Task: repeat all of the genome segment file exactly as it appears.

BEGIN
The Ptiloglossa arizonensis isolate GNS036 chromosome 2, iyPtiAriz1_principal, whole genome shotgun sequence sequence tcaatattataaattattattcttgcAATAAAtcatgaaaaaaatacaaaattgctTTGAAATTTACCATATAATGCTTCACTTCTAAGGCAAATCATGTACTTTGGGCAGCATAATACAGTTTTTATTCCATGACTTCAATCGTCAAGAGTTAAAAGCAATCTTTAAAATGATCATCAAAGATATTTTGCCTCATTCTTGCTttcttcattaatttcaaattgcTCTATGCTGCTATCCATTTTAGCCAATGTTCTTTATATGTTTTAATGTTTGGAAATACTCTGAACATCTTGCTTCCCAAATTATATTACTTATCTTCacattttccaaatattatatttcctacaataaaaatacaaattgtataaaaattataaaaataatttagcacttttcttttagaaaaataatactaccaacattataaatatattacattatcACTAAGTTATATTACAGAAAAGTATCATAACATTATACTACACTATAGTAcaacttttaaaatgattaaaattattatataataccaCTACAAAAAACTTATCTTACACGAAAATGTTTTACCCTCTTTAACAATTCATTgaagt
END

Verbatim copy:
The Ptiloglossa arizonensis isolate GNS036 chromosome 2, iyPtiAriz1_principal, whole genome shotgun sequence sequence tcaatattataaattattattcttgcAATAAAtcatgaaaaaaatacaaaattgctTTGAAATTTACCATATAATGCTTCACTTCTAAGGCAAATCATGTACTTTGGGCAGCATAATACAGTTTTTATTCCATGACTTCAATCGTCAAGAGTTAAAAGCAATCTTTAAAATGATCATCAAAGATATTTTGCCTCATTCTTGCTttcttcattaatttcaaattgcTCTATGCTGCTATCCATTTTAGCCAATGTTCTTTATATGTTTTAATGTTTGGAAATACTCTGAACATCTTGCTTCCCAAATTATATTACTTATCTTCacattttccaaatattatatttcctacaataaaaatacaaattgtataaaaattataaaaataatttagcacttttcttttagaaaaataatactaccaacattataaatatattacattatcACTAAGTTATATTACAGAAAAGTATCATAACATTATACTACACTATAGTAcaacttttaaaatgattaaaattattatataataccaCTACAAAAAACTTATCTTACACGAAAATGTTTTACCCTCTTTAACAATTCATTgaagt